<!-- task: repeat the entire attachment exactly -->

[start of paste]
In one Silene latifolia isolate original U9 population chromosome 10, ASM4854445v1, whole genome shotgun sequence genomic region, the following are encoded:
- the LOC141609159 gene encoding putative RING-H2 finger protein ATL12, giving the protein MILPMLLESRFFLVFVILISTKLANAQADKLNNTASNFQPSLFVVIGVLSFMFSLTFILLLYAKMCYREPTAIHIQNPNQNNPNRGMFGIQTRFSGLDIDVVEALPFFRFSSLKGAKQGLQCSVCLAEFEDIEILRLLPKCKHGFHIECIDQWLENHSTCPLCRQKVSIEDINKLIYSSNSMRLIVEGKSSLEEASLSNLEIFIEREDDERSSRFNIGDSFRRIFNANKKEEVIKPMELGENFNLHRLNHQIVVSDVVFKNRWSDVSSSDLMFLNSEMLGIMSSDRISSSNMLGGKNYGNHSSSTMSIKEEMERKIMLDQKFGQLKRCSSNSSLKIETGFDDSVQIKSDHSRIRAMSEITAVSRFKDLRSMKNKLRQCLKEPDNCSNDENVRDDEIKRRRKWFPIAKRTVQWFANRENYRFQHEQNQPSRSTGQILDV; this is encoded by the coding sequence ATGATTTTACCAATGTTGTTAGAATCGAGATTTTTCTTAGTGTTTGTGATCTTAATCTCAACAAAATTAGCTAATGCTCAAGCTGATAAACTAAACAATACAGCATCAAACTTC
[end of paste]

In one Silene latifolia isolate original U9 population chromosome 10, ASM4854445v1, whole genome shotgun sequence genomic region, the following are encoded:
- the LOC141609159 gene encoding putative RING-H2 finger protein ATL12, giving the protein MILPMLLESRFFLVFVILISTKLANAQADKLNNTASNFQPSLFVVIGVLSFMFSLTFILLLYAKMCYREPTAIHIQNPNQNNPNRGMFGIQTRFSGLDIDVVEALPFFRFSSLKGAKQGLQCSVCLAEFEDIEILRLLPKCKHGFHIECIDQWLENHSTCPLCRQKVSIEDINKLIYSSNSMRLIVEGKSSLEEASLSNLEIFIEREDDERSSRFNIGDSFRRIFNANKKEEVIKPMELGENFNLHRLNHQIVVSDVVFKNRWSDVSSSDLMFLNSEMLGIMSSDRISSSNMLGGKNYGNHSSSTMSIKEEMERKIMLDQKFGQLKRCSSNSSLKIETGFDDSVQIKSDHSRIRAMSEITAVSRFKDLRSMKNKLRQCLKEPDNCSNDENVRDDEIKRRRKWFPIAKRTVQWFANRENYRFQHEQNQPSRSTGQILDV; this is encoded by the coding sequence ATGATTTTACCAATGTTGTTAGAATCGAGATTTTTCTTAGTGTTTGTGATCTTAATCTCAACAAAATTAGCTAATGCTCAAGCTGATAAACTAAACAATACAGCATCAAACTTC